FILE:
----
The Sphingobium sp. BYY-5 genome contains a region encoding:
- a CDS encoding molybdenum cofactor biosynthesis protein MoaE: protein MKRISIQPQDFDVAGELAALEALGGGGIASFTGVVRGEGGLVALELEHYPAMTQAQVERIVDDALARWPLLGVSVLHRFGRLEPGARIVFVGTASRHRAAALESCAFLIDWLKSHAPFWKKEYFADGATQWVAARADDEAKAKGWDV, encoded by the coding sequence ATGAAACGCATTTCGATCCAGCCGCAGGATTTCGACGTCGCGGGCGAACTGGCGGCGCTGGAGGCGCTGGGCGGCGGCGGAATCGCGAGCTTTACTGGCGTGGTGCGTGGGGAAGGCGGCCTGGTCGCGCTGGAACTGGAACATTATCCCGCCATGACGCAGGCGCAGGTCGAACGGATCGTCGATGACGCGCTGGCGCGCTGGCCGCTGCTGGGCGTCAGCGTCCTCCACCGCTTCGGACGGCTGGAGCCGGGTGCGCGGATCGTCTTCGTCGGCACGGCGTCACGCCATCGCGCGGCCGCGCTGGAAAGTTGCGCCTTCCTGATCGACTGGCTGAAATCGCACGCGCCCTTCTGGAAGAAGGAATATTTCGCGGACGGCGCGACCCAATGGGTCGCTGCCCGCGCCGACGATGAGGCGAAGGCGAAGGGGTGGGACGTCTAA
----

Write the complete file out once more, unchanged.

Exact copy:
The Sphingobium sp. BYY-5 genome contains a region encoding:
- a CDS encoding molybdenum cofactor biosynthesis protein MoaE: protein MKRISIQPQDFDVAGELAALEALGGGGIASFTGVVRGEGGLVALELEHYPAMTQAQVERIVDDALARWPLLGVSVLHRFGRLEPGARIVFVGTASRHRAAALESCAFLIDWLKSHAPFWKKEYFADGATQWVAARADDEAKAKGWDV, encoded by the coding sequence ATGAAACGCATTTCGATCCAGCCGCAGGATTTCGACGTCGCGGGCGAACTGGCGGCGCTGGAGGCGCTGGGCGGCGGCGGAATCGCGAGCTTTACTGGCGTGGTGCGTGGGGAAGGCGGCCTGGTCGCGCTGGAACTGGAACATTATCCCGCCATGACGCAGGCGCAGGTCGAACGGATCGTCGATGACGCGCTGGCGCGCTGGCCGCTGCTGGGCGTCAGCGTCCTCCACCGCTTCGGACGGCTGGAGCCGGGTGCGCGGATCGTCTTCGTCGGCACGGCGTCACGCCATCGCGCGGCCGCGCTGGAAAGTTGCGCCTTCCTGATCGACTGGCTGAAATCGCACGCGCCCTTCTGGAAGAAGGAATATTTCGCGGACGGCGCGACCCAATGGGTCGCTGCCCGCGCCGACGATGAGGCGAAGGCGAAGGGGTGGGACGTCTAA